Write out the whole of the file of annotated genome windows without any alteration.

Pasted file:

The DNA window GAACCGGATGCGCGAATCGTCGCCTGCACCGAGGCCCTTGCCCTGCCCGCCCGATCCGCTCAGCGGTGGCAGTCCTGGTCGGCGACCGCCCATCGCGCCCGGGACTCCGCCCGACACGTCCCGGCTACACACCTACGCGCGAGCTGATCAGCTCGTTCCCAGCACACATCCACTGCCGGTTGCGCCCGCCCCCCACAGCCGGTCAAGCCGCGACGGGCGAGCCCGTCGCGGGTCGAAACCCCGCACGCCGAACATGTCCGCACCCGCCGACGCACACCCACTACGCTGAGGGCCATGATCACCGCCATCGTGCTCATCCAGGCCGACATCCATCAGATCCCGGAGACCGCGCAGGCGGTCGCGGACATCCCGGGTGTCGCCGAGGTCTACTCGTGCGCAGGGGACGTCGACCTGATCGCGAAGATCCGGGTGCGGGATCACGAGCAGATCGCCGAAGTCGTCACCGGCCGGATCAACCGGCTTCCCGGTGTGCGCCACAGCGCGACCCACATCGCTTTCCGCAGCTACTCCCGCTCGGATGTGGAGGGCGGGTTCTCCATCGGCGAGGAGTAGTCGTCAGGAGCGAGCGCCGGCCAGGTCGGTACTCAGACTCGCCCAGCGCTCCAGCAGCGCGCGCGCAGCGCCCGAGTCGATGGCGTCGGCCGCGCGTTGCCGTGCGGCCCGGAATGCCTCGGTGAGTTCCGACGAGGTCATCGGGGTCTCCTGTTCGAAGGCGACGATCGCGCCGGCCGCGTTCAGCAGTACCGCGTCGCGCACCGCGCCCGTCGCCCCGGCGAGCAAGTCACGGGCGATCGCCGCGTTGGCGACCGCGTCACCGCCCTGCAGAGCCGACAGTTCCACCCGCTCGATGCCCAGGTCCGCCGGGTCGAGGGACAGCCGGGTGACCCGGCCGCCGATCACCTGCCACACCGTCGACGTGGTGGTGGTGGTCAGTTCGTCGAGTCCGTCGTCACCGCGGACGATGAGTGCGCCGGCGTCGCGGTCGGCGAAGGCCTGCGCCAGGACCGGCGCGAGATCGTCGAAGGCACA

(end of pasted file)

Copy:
The DNA window GAACCGGATGCGCGAATCGTCGCCTGCACCGAGGCCCTTGCCCTGCCCGCCCGATCCGCTCAGCGGTGGCAGTCCTGGTCGGCGACCGCCCATCGCGCCCGGGACTCCGCCCGACACGTCCCGGCTACACACCTACGCGCGAGCTGATCAGCTCGTTCCCAGCACACATCCACTGCCGGTTGCGCCCGCCCCCCACAGCCGGTCAAGCCGCGACGGGCGAGCCCGTCGCGGGTCGAAACCCCGCACGCCGAACATGTCCGCACCCGCCGACGCACACCCACTACGCTGAGGGCCATGATCACCGCCATCGTGCTCATCCAGGCCGACATCCATCAGATCCCGGAGACCGCGCAGGCGGTCGCGGACATCCCGGGTGTCGCCGAGGTCTACTCGTGCGCAGGGGACGTCGACCTGATCGCGAAGATCCGGGTGCGGGATCACGAGCAGATCGCCGAAGTCGTCACCGGCCGGATCAACCGGCTTCCCGGTGTGCGCCACAGCGCGACCCACATCGCTTTCCGCAGCTACTCCCGCTCGGATGTGGAGGGCGGGTTCTCCATCGGCGAGGAGTAGTCGTCAGGAGCGAGCGCCGGCCAGGTCGGTACTCAGACTCGCCCAGCGCTCCAGCAGCGCGCGCGCAGCGCCCGAGTCGATGGCGTCGGCCGCGCGTTGCCGTGCGGCCCGGAATGCCTCGGTGAGTTCCGACGAGGTCATCGGGGTCTCCTGTTCGAAGGCGACGATCGCGCCGGCCGCGTTCAGCAGTACCGCGTCGCGCACCGCGCCCGTCGCCCCGGCGAGCAAGTCACGGGCGATCGCCGCGTTGGCGACCGCGTCACCGCCCTGCAGAGCCGACAGTTCCACCCGCTCGATGCCCAGGTCCGCCGGGTCGAGGGACAGCCGGGTGACCCGGCCGCCGATCACCTGCCACACCGTCGACGTGGTGGTGGTGGTCAGTTCGTCGAGTCCGTCGTCACCGCGGACGATGAGTGCGCCGGCGTCGCGGTCGGCGAAGGCCTGCGCCAGGACCGGCGCGAGATCGTCGAAGGCACA